A new residents’ action group is calling for a pause on windfarm decisions as locals give a resounding ‘no’ to the latest turbine plans.
Energiekontor UK held two exhibitions last week to present its plans for a five-turbine windfarm at Fenrother, just south of Longhorsley.
The company is still investigating the site and is expected to submit a met mast application in the next few weeks for surveys, but already locals are outraged at the proposals, with more than 160 names gathered on a website petition against the bid.
A total of 117 people attended the exhibitions, but the developer says that just 43 people filled in feedback forms. Of those 30 (70 per cent) were against the proposal, nine (21 per cent) were in support, and four (nine per cent) were unsure. After the exhibitions, four people emailed the company to voice their support.
However, members of the newly formed Fight Fenrother Windfarm group say that in an exit poll from the exhibitions, 79 per cent were against the development and just five per cent were in favour, with 16 per cent undecided.
And campaigner Dr James Lunn, who is leading the group, said there could have been even more objection if people had been given more notice of the events, or had time to attend.
“The developers have given ten days notice for an exhibition of something they have been planning for five-and-a-half years,” he said.
“The first the community heard about this was a few weeks ago and we are annoyed at the time-scale we have had to arrange time to go to these discussions.
“There were two meetings in the same week over not particularly long hours in a rural community where a lot of people get home late and a lot of older people don’t want to go out in the dark.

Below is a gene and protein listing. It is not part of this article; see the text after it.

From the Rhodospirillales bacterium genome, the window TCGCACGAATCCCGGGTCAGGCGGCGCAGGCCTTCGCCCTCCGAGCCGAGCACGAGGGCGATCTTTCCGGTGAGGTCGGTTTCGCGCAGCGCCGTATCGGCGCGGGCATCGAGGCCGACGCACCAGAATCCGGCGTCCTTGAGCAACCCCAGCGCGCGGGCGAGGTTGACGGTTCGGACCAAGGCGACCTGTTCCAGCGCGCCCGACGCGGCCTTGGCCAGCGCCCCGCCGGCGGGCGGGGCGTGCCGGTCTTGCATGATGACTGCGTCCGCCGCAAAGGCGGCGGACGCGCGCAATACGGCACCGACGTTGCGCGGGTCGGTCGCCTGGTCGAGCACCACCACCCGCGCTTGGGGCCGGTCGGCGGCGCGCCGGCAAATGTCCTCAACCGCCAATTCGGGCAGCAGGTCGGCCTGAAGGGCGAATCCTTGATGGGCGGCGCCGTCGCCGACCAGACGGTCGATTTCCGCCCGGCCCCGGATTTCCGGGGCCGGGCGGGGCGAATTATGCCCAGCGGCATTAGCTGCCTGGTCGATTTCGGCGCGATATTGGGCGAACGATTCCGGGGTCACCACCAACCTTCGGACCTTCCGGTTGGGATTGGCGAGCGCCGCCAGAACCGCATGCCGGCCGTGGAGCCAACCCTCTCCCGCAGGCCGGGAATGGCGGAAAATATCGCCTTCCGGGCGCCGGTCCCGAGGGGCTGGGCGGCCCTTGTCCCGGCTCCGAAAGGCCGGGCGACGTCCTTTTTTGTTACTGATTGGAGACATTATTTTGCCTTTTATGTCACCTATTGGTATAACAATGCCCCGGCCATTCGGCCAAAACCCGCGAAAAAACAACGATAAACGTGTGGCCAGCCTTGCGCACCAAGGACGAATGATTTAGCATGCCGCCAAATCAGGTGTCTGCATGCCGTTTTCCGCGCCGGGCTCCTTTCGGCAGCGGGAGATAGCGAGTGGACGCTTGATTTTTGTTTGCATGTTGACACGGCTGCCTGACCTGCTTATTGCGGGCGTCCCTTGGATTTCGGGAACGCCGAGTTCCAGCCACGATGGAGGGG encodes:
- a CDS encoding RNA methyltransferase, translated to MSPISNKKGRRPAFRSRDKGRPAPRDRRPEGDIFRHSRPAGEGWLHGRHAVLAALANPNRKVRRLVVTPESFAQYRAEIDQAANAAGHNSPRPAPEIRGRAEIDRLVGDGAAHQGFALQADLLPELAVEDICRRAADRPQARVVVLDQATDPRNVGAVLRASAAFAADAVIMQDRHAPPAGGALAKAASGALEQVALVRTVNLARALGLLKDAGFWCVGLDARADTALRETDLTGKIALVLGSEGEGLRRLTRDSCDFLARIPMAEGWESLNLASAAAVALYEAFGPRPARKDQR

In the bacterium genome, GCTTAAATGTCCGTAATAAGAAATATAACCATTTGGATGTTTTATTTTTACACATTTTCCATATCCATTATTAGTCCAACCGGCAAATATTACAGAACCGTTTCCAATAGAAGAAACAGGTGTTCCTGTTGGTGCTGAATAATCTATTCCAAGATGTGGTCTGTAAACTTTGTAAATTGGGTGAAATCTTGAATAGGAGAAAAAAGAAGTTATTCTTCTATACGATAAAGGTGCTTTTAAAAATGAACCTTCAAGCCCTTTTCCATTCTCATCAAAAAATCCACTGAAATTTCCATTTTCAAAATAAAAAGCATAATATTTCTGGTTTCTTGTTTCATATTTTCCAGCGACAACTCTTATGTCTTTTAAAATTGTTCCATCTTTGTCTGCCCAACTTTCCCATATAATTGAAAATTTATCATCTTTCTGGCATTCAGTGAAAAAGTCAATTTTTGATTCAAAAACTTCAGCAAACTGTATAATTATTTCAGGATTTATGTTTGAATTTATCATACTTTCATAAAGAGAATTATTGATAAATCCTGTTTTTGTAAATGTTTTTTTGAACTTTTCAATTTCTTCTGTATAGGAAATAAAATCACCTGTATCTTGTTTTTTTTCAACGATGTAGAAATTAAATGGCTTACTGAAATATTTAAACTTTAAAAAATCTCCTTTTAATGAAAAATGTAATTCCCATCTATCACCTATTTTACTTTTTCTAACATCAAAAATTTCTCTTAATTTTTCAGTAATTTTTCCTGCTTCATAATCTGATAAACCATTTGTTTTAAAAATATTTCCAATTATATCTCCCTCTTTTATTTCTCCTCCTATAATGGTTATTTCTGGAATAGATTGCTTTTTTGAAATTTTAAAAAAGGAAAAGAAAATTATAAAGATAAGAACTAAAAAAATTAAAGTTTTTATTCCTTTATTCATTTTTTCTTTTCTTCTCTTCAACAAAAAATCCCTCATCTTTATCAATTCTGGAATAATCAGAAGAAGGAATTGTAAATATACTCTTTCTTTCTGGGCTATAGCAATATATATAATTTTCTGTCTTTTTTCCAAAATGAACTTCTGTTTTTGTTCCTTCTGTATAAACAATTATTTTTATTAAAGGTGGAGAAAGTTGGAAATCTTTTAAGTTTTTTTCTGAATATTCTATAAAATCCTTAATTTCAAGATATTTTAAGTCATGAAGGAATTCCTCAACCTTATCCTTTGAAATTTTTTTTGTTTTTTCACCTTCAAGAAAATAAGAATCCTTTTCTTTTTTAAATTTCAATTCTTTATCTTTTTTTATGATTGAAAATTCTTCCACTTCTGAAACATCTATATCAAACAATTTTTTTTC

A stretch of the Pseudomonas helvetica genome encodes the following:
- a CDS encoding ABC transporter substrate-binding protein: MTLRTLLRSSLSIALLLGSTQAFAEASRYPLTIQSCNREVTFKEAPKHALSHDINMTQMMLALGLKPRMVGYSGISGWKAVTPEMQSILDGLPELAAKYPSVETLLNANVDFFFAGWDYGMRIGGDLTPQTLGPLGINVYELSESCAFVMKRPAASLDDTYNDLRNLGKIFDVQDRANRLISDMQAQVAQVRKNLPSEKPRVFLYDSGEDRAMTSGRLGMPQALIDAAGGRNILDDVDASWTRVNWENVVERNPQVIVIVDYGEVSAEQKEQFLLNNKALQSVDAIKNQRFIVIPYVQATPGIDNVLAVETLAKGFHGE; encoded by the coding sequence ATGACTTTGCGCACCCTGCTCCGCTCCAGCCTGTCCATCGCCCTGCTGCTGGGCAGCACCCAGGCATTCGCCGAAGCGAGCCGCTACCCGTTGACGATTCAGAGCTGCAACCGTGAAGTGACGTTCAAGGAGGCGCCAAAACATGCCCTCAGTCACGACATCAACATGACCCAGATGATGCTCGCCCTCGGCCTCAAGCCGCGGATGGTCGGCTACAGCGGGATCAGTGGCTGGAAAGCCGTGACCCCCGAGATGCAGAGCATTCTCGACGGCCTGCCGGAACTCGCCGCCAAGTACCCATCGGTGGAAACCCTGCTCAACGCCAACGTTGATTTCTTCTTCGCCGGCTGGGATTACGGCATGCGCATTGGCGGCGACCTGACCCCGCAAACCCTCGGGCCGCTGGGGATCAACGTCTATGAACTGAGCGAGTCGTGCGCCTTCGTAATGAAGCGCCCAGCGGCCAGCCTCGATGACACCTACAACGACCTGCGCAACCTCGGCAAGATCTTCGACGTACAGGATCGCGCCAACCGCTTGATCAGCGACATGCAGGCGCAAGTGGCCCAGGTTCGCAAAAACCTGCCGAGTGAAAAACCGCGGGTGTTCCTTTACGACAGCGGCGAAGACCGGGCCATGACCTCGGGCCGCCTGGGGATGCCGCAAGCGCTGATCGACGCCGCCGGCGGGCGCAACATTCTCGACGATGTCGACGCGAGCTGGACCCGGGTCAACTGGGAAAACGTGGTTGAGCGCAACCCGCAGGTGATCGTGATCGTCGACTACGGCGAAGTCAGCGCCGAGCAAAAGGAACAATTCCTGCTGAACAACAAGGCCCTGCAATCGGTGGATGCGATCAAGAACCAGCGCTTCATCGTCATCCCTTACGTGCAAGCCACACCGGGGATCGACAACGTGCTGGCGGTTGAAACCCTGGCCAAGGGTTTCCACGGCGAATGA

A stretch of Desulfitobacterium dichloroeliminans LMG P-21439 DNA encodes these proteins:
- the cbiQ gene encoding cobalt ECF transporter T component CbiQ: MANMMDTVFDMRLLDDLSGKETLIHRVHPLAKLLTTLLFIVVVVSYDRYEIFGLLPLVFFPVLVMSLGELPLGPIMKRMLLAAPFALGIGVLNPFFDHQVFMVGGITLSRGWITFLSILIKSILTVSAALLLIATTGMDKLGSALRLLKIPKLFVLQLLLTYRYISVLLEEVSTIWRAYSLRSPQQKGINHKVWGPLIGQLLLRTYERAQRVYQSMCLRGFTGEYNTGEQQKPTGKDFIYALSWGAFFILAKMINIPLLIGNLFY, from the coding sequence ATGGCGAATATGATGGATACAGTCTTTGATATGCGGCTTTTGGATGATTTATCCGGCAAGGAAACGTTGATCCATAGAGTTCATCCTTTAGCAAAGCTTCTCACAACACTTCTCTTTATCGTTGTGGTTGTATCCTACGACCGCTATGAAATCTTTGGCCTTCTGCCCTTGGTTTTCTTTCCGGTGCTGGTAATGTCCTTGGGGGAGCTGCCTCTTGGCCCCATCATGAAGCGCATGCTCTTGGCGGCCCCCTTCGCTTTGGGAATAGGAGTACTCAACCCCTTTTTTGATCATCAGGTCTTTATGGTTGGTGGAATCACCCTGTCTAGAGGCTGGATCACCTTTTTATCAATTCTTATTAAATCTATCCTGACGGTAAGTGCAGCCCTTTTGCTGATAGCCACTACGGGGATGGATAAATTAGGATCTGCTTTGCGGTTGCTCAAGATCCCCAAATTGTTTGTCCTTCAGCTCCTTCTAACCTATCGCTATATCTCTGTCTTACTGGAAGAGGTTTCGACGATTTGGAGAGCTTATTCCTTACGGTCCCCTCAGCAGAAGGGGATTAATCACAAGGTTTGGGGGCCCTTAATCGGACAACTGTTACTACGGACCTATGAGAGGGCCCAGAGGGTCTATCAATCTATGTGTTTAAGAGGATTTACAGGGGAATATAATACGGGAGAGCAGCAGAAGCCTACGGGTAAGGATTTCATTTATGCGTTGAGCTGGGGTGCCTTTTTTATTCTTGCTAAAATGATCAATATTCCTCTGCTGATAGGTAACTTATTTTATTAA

“They should have been arranged a few weeks apart, with one on a Saturday, and people should have been given more warning. It didn’t serve as consultation.”
Since the turbine plans were revealed in the Herald earlier this month, about 40 people have joined the action group. They say the Fenrother turbines will be more than six times the height of the Angel of the North and would create an “environmental disaster” due to disruption and disintegration of community life.
Members have been meeting similar residents’ organisations across the county and now they are calling on Northumberland County Council to halt progress on windfarm applications until a full countywide debate can take place.
“We are going to be working in the next couple of weeks to set up a strategic plan and sort out what we are going to do,” said Dr Lunn.
“We will fight on two fronts – one is against the Fenrother development and the other is about the turbine triangle around Morpeth, from the west of Morpeth to Alcan and up to Holy Island.
“We are trying to have regular meetings with other groups because if this windfarm doesn’t go ahead others will on other people’s doorsteps.
“Our aim is to get a pause on the planning process across the county to take stock of people’s views. It is our county, not the planners’, and we need to take stock and decide the best way forward as a county, as opposed to planning officers seeming a soft touch.”
The group has met county councillor for the area Glen Sanderson to outline its concerns and will be seeking meetings with local parish councillors.
Fenrother Project Manager Sam Dewar said that assessments are still to be completed for the site and no final decisions have been made about the height of the turbines.
“This first wave of exhibitions was to introduce the scheme. The project is very much at an early stage and has yet to be fully assessed by our consultant team,” he said.
“This will be happening over a number of months where detailed assessments will be undertaken, covering a wide range of different topic areas.
“The turbine height of 126.5m is indicative at this point and until these assessments have been undertaken the tip height will not be finalised. When it reaches planning submission a maximum height will be submitted and it is usual practice that specific turbine details are submitted post decision.”
He added that the site is within a wind power Area of Search in the Morpeth Local Plan, which was adopted in February 2003, so residents should not be surprised at the interest.
“Obviously the proposal will still require to satisfy strict criteria, however it does demonstrate how long the area has been earmarked as a potential for windfarm development and been in the public domain over eight years,” he said.
“These are all public documents and people living in the area should have been aware of the existence of this policy since 2003, and in essence, the potential for land in this area to be considered for windfarm development.”